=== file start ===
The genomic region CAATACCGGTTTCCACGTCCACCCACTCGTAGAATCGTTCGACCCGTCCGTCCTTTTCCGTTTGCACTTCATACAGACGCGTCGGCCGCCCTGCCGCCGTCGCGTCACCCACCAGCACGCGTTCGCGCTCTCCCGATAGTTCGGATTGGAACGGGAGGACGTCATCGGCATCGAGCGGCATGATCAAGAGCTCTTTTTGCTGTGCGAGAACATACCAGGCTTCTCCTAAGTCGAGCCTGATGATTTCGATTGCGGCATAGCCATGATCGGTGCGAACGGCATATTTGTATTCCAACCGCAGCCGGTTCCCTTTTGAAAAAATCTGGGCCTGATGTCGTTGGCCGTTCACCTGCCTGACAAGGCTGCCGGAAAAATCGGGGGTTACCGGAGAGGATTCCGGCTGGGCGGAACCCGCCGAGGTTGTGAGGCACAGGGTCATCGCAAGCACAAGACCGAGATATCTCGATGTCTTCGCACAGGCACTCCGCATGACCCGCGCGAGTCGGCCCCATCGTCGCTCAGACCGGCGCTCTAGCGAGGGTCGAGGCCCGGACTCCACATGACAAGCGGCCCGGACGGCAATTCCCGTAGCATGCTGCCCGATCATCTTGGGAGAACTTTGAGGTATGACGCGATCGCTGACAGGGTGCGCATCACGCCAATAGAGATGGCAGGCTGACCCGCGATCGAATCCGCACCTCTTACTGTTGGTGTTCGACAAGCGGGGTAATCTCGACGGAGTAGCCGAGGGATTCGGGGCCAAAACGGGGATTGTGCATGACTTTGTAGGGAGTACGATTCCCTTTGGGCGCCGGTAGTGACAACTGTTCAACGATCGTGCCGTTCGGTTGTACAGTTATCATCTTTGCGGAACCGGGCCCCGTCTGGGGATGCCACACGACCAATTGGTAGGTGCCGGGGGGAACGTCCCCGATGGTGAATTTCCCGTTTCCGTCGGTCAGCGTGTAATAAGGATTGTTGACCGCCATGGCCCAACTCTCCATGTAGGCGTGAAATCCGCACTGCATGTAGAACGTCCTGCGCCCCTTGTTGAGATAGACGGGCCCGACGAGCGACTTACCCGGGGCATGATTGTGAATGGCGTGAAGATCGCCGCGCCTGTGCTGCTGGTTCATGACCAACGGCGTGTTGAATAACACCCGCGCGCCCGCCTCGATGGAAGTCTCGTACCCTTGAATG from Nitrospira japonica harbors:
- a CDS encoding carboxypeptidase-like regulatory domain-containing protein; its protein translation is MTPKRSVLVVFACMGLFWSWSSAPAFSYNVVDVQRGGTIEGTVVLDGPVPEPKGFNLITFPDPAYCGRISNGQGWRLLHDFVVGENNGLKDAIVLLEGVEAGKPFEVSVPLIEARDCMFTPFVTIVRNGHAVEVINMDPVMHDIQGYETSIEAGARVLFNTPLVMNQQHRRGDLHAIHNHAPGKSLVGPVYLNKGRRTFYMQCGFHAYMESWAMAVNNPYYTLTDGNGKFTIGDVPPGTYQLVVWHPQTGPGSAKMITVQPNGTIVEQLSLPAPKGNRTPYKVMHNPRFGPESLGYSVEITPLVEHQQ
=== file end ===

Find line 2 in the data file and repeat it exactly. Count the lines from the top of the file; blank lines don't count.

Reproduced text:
- a CDS encoding carboxypeptidase-like regulatory domain-containing protein; its protein translation is MTPKRSVLVVFACMGLFWSWSSAPAFSYNVVDVQRGGTIEGTVVLDGPVPEPKGFNLITFPDPAYCGRISNGQGWRLLHDFVVGENNGLKDAIVLLEGVEAGKPFEVSVPLIEARDCMFTPFVTIVRNGHAVEVINMDPVMHDIQGYETSIEAGARVLFNTPLVMNQQHRRGDLHAIHNHAPGKSLVGPVYLNKGRRTFYMQCGFHAYMESWAMAVNNPYYTLTDGNGKFTIGDVPPGTYQLVVWHPQTGPGSAKMITVQPNGTIVEQLSLPAPKGNRTPYKVMHNPRFGPESLGYSVEITPLVEHQQ